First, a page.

Lewis' Blog Tales from the trenches of information technology


Yet another method to grab download-disabled slideshows from SlideShare

Yes, I know. Horrible, horrible subject. The thought of stealing jpgs which are publicly viewable... Oh, well.

Standard disclaimer applies: Teaching someone how to steal a book does not make the teacher guilty of theft. If you get in trouble for following these directions, shame on you, not on me.


Why should CPAs care about the cloud? Let’s count the ways

Why should CPAs care about the cloud? Let's count the ways.

Egad... Drinking the Kool-Aid? Who are these people in this blog post, anyway, and what on Earth do they know of data security?


A sincere apology to users of my YUM repo mirror

You see, it all started in January, when I decided to do a good deed (I should have known better). I set up a YUM repository mirror for Netlabs.org, as OS/2 now uses RPM and YUM for (some) package management (I have a post in draft on that whole issue). It turns out, however, that for reasons which I shall explain, the xml (and related) files in my mirror weren't getting updated, so while I was doing a great job of adding content, I wasn't updating the repo information, so subscribers had no idea.

So, for all of you out there who have come to rely over the past couple of months on my US mirror of the Netlabs YUM repository, I most humbly apologize for the inconvenience. It's fixed now, though.


More cloud disasters

I can't stand it...

What is so hard for people to understand? Hosted services are a greater security and stability risk than applications and data maintained in-house.

There, I've said it. Please feel free to disagree and provide examples.


Running RConsoleJ on OS/2

This article of mine first appeared on the Novell Cool Solutions site in 2004. As Novell has migrated much of the original content to their newer wiki format, and has still left some behind, my own searching took me some time to find it. So, I am reprinting the article here, with a link to the original article (working as of today).

Consider this a .1 update to the original, with references to the excellent OpenJDK 1.6 port we now have available for OS/2.


Egad! Why do people do their own web development?

WordPress 3.3 is now GA. Knowing better than to blindly upgrade without at least having a look at what may be not quite ready for prime time (though WP is quite good about reasonable beta cycles and such), I happened over to the WP fora to see what reports had been made (yes, I should have gone to the bugtracker, but I like to get a view from "on the ground," so to speak).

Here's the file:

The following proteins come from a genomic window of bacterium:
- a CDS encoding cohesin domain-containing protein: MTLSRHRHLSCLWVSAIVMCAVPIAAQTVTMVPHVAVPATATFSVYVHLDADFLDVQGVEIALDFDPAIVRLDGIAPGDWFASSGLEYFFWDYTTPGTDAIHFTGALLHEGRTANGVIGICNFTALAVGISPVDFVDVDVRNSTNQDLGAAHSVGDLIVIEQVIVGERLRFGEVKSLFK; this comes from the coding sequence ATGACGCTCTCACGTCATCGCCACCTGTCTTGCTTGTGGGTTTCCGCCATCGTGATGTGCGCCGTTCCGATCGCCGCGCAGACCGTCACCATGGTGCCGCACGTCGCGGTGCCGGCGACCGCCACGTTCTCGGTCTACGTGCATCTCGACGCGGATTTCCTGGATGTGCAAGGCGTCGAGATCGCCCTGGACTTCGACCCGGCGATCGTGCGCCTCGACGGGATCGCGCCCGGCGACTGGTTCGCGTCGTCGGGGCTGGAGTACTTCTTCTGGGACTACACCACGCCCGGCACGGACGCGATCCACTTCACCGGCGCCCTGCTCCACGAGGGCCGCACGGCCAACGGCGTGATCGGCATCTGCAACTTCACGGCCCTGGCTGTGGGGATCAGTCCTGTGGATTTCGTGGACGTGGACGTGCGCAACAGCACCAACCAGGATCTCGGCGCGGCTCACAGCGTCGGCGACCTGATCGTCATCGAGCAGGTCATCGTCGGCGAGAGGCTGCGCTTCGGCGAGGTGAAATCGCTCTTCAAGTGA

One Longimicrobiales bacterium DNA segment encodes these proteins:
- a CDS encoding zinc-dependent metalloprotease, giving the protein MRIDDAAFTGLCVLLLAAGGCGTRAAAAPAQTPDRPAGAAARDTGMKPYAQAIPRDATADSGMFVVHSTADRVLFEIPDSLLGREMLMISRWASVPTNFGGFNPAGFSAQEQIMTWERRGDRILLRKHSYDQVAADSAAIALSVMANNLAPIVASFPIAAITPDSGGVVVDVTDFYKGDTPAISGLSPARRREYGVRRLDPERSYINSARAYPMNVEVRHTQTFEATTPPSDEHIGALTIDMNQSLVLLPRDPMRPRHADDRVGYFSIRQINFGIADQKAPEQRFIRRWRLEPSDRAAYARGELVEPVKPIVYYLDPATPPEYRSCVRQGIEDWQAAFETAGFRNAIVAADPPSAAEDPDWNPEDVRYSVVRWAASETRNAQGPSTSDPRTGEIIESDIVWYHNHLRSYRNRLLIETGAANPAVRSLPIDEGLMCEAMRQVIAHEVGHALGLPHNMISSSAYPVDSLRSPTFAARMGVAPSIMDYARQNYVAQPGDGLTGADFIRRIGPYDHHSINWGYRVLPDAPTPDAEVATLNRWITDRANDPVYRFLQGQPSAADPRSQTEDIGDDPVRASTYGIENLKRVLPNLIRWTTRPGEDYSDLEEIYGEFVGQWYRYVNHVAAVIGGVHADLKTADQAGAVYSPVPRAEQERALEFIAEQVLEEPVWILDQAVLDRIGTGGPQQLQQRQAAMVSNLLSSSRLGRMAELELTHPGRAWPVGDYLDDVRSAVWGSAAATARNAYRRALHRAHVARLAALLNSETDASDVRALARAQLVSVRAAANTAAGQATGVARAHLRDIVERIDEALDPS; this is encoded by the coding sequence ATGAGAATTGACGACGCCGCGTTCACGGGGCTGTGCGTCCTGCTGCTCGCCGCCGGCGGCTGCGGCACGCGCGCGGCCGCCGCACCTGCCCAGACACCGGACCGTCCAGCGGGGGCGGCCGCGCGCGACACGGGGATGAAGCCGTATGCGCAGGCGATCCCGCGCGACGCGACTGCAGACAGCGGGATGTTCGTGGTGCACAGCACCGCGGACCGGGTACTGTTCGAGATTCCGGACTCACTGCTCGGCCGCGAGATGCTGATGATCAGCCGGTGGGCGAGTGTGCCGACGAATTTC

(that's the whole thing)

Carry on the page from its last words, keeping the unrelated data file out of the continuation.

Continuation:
Running remote X sessions against old Linux distros

I had occasion last evening to connect to a Red Hat 5.2 server. No, Not Red Hat Enterprise Linux 5, but Red Hat 5.2, as in, before Fedora.

I built the server for a client when 5.2 was the current release of Red Hat, on a Compaq Proliant 1850R server with dual Pentium II's and 512MB(?) RAM in July of 1999. The only hardware replacements on that machine have been a cooling fan (recently) and one of the redundant power supplies (several months ago). Frankly, it was supposed to have been decommissioned quite a while back, but somehow, we just never got around to it, and as it keeps doing what it needs to do, and the need for the single app which it hosts has been dwindling, it just hasn't been bumped up the list.

At the client's location, we have been plagued recently with some rather nasty power outages, prompting us to increase UPS capacity. We currently have two APC 3000VA XL units in the rack, along with a 2200VA unit. The two 3000's have network management cards in them, and the NetWare cluster and W2K3 Citrix server are configured using APC's Network Shutdown software.

Unfortunately, there is nothing currently available from APC which will run on a 2.4 Linux kernel (please someone, correct me if I am wrong in this regard), and when I attempted to build apcupsd on it, I was thwarted by some outdated libraries (and updating libraries on an 11-year-old Linux distro is a very difficult process). As the machine already had APC's PowerChute 4.5.1 for Linux installed on it (2001), I figured I'd just tweak the settings and cable the server to the UPS via serial.

Naturally, I wanted to have a look-see at the xpowerchute GUI.